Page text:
Is Life Insurance Taxable in 2021?

 By Aten-Re El Published: January 8, 2021

When you’ve lost a loved one, money should be the last thing on your mind.

If you wanted to alleviate those concerns, you might have purchased life insurance.

But now, you have questions about taxes and how it all works.

is life insurance taxable

You might be asking yourself, is life insurance taxable? Do beneficiaries pay taxes on life insurance policies? 

Generally, life insurance payouts are not taxable. However, under some circumstances, they might be. Let’s break it down. 

In This Article



Is Life Insurance Taxable?  

Usually, life insurance payments are tax-free.  You’ve paid a premium, maybe over the years, or maybe all at once. 

You paid the premiums with money already taxed in your income taxes. That’s why, under most circumstances, a life insurance payout isn’t taxable.

The good news about life insurance is that there are numerous circumstances where it is not taxable.

Most often, it isn’t taxable at all. This feature is part of its appeal; you can leave money for your family and loved ones with the assurance that it will go to them, not taxes. 

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What Does the Tax Code Say About Life Insurance?

There are several sections of the tax code that are important to know. First, if you have a permanent life insurance policy you want to make sure that it's a life insurance contract, not a modified endowment contract. 

U.S. Code, Title 26, Sec 7702 defines “what is life insurance” and the rules around an “insurance contract.”

The other sections of the tax code that you’ll want to consider are the U.S. Code, Title 26, Sec 101, subsections (a) and (g).

This portion of the tax code states that “proceeds from a life insurance policy payable by reason of death” are generally excluded from the gross income of the person receiving the benefit.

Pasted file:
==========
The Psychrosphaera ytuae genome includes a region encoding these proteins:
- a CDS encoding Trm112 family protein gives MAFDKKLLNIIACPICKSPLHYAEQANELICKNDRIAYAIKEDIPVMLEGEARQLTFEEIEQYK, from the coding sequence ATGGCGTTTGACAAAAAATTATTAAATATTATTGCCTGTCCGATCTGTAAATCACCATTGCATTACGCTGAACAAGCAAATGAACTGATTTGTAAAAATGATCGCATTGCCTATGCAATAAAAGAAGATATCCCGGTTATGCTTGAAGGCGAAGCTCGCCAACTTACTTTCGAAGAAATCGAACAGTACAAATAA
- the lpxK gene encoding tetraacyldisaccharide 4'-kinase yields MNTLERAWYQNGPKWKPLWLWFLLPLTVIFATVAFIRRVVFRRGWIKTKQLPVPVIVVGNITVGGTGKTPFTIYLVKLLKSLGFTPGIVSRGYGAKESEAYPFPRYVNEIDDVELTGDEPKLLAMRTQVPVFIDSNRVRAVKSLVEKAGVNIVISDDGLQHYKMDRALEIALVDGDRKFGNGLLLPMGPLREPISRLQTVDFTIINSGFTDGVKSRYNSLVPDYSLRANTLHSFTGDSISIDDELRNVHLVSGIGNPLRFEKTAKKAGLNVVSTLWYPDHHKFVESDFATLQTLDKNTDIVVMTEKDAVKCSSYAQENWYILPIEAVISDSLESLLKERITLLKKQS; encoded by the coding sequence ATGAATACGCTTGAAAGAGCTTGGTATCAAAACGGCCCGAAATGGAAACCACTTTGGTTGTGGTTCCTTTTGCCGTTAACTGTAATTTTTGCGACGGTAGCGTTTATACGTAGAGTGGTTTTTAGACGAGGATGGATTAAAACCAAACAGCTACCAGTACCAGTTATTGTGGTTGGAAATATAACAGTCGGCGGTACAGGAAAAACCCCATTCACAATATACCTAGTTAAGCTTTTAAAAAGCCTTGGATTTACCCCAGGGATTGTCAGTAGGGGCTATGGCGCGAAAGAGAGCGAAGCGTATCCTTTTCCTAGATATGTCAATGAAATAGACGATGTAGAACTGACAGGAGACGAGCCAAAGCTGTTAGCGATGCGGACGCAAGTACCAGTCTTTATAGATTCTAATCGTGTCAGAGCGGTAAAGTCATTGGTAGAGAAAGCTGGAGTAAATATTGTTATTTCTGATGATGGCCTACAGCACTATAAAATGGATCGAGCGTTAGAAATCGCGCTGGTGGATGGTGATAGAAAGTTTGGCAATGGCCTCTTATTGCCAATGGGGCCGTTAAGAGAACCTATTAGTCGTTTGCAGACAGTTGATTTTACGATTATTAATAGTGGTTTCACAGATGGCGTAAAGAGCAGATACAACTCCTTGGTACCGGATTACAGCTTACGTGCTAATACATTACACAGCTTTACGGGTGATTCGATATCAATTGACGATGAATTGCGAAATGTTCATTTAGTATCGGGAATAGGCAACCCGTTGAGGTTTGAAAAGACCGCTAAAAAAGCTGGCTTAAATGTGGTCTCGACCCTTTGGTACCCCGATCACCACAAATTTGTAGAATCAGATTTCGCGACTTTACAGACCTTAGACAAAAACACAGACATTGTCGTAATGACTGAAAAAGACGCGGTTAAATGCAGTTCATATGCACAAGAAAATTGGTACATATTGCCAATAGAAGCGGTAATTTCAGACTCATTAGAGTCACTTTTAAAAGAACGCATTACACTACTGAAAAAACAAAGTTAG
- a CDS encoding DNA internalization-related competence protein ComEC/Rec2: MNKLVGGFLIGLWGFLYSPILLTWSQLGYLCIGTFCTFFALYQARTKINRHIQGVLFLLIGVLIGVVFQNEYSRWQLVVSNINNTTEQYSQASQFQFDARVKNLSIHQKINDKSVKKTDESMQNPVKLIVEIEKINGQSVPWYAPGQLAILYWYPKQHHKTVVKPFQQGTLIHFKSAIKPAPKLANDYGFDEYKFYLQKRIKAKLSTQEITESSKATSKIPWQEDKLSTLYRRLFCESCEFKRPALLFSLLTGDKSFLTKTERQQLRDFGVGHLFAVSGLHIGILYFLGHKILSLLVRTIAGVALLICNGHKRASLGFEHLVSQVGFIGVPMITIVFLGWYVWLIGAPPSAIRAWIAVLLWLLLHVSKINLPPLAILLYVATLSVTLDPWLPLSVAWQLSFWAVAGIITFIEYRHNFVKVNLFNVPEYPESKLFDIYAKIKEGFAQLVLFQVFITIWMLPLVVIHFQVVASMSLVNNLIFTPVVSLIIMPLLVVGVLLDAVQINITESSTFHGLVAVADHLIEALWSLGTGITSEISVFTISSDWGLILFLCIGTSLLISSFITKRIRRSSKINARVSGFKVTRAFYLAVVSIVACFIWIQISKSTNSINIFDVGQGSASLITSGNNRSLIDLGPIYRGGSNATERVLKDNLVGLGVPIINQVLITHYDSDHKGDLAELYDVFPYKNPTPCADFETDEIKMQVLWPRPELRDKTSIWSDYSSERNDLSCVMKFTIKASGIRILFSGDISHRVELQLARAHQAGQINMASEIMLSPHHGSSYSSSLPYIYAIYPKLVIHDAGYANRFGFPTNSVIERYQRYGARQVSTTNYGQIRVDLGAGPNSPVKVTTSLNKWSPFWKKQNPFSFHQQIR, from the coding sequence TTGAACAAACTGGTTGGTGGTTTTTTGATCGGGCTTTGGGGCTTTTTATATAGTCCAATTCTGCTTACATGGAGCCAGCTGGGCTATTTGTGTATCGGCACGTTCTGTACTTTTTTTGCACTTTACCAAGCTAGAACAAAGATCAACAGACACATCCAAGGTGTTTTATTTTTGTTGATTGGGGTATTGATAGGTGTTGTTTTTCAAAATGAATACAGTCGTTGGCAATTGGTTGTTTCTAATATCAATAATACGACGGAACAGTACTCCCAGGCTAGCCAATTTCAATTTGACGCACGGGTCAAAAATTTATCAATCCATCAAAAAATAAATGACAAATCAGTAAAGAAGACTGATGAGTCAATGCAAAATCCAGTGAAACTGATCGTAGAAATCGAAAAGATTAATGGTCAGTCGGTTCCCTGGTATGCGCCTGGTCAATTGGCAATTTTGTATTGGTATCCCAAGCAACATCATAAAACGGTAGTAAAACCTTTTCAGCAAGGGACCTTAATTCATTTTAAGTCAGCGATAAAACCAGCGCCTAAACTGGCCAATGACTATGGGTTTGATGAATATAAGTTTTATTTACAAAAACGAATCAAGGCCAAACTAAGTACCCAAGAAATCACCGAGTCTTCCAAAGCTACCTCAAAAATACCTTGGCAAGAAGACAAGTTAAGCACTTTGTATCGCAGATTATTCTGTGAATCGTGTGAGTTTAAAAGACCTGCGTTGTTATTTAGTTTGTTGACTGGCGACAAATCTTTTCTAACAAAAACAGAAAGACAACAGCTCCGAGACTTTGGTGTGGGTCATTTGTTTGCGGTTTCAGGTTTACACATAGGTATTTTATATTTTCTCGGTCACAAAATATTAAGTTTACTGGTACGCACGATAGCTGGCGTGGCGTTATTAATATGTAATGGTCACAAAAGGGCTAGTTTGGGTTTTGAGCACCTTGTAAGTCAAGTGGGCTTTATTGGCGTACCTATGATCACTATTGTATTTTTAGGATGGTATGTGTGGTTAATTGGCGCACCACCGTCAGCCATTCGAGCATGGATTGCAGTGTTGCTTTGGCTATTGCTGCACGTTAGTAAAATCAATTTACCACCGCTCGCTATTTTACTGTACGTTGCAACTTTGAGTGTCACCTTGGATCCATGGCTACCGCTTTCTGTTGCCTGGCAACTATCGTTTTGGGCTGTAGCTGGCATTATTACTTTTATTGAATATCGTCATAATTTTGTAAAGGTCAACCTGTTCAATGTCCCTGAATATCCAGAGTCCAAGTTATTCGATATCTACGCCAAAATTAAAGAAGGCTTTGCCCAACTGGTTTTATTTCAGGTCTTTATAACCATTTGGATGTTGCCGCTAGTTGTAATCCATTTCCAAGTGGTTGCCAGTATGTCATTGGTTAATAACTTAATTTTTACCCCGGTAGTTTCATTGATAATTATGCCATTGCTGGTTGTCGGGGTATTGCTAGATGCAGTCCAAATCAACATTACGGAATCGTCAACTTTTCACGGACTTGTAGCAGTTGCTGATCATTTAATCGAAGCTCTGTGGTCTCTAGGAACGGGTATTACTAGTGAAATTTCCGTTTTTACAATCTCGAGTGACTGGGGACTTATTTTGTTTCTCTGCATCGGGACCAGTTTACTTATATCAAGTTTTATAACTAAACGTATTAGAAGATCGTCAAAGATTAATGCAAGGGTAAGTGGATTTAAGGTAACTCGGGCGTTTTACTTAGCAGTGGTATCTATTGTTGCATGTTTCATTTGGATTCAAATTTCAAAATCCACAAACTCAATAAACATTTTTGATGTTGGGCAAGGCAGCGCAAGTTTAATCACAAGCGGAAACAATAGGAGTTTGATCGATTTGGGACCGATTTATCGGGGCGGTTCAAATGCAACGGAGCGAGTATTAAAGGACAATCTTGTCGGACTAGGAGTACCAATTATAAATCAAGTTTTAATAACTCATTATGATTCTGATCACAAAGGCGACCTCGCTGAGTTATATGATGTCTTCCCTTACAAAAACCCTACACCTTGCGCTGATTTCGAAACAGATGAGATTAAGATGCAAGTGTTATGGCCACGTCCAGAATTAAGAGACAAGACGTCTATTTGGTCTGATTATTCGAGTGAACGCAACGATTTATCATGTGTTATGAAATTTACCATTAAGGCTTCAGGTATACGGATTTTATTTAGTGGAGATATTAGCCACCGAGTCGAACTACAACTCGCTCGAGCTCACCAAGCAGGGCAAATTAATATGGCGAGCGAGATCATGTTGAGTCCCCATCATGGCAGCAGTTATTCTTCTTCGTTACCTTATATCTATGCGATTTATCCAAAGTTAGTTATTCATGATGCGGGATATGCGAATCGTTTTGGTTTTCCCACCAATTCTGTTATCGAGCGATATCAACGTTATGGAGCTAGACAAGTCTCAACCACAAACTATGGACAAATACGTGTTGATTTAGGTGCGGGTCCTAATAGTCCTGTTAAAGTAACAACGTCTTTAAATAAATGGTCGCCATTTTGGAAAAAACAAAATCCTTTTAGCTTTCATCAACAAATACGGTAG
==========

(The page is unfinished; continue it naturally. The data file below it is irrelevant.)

Different Types of Taxes 

There are four main types of taxes. It’s important to remember that each state may have its own tax rules, in addition to federal tax guidelines.

Here’s an overview of the four main types of federal tax policies.

  • Income tax: Income tax is the one familiar to most people. These are taxes you pay on any money you earn. 
  • Estate (or inheritance) tax: In 2020, estate taxes only apply to estates worth more than $11.58 million. The taxable amount is whatever surpasses the initial $11.58 million.
  • Gift tax: Gift tax applies to any gift that exceeds $15,000 in value (annually). With life insurance policies, this is most relevant if the (living) policyholder transfers the policy to someone else. 
  • Generation-skipping transfer tax: This tax is similar to estate tax and has similar thresholds. The only distinction is that it applies to property that skips a generation. An example would be if your father bequeathed assets to your nephew, but not your sibling. 

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How Taxes Work on Life Insurance Death Benefits

There are several instances where there may be more nuance to the taxes on life insurance death benefits. 

Selling a Life Insurance Policy

When you acquire a life insurance policy, you also acquire the right to sell that policy—meaning that you can sell the policy to another individual or a third-party.

What’s key here, for tax purposes, is that if you earn anything beyond the original price, that amount will be considered profit.

You will have to pay taxes on the earned income from the sale.